School of Education students explained their research and engaged the audience in small group discussions during their presentation at the 2017 Digital Media and Learning Conference on Thursday, October 5 at the UCI Student Center. Their presentation title was Community Based Scholarship: Activism On and Off the Field.
Presenters: Lilly Lew, Lauren Godfrey, David Liu, Carlos Sandoval, Doron Zinger
Education research sites have begun to use a community approach to conduct their research. Understanding these partnerships between places of learning and activism work together, we need to understand the theories of engaging in communities and research. We aim to organize educators, researchers, and teachers to discuss the methodological, epistemological, and ontological shifts of engaging in community research.
Lew explained although there have been studies about the nature of deficit thinking (Valencia 1997), especially among historically marginalized communities, there are much fewer studies that explore community empowerment (Cummins 1986) and resilience models (Rios, Carias, and Bredenoord 2014). We conceptualize how digital literacy practices enable youth to explore hero narratives in an after-school program and inscribe the world.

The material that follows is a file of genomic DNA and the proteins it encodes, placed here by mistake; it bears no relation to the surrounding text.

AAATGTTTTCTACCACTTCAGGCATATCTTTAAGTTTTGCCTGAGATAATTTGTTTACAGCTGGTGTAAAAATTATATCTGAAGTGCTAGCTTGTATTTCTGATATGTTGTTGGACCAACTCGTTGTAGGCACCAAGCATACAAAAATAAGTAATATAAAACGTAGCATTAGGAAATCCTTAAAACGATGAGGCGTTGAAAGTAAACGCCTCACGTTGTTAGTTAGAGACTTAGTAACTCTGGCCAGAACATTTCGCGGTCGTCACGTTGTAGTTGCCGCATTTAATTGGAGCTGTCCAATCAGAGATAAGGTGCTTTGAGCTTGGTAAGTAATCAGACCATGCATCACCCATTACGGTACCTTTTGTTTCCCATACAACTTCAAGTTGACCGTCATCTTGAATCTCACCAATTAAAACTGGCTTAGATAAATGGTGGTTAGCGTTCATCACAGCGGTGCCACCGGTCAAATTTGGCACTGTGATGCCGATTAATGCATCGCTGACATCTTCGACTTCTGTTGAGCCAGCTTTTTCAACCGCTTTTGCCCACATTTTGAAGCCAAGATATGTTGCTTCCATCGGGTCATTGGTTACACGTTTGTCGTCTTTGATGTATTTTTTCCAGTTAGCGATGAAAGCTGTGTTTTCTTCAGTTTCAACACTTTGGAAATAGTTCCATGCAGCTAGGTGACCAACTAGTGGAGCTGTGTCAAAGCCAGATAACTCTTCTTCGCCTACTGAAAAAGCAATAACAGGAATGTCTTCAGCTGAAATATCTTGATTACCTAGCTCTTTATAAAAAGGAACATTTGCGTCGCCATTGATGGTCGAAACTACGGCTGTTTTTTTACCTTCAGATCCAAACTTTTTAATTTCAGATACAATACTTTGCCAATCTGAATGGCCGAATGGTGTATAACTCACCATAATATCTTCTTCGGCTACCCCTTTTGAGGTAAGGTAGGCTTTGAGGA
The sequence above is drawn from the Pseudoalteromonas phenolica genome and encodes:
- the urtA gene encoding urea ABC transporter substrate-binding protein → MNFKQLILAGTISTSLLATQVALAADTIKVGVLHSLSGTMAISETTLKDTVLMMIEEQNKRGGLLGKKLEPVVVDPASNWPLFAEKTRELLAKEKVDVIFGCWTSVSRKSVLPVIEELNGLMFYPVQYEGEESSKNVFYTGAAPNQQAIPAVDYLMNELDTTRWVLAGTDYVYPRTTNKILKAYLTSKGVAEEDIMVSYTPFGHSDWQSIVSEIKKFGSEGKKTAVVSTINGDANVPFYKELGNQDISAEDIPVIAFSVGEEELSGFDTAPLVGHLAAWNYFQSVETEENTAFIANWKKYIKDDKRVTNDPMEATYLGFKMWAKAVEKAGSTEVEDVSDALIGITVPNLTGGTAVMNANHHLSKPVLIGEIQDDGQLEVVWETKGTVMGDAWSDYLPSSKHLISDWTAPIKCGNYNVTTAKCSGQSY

Liu talked about how one of the greatest moments of disrupting power dynamics in science education is not knowing the scientific answers. Educators believe they need the scientific content knowledge to be able to teach science. We explore the idea of educators and teachers learning about science alongside with students.
Godfrey’s communicated how she wrestled with the many identities that came into play during her fieldwork in a middle school classroom and how she negotiated these identities- and differing positions of power - as she tried to balance an authentic alignment with participants' perspectives with the type of objective detachment, so often assumed to be a defining quality of "good research."
Zinger discussed how in typical professional development (PD), teachers are often passive recipients of skills, knowledge, or practices that may or may not be useful for them. PD designers and instructors often do not consider the needs and backgrounds of teachers. In this talk he shared what can happen when teacher considerations become central to PD.
Sandoval talked about how improvement science has emerged as an approach to educational research. Its commitments—to student- and practitioner-centeredness, networked collaboration, and iteration—are conducive to promoting equity and justice. He reflected on his identity as an “improvement person” and the contradictions he is encountering as a doctoral student at a research university.
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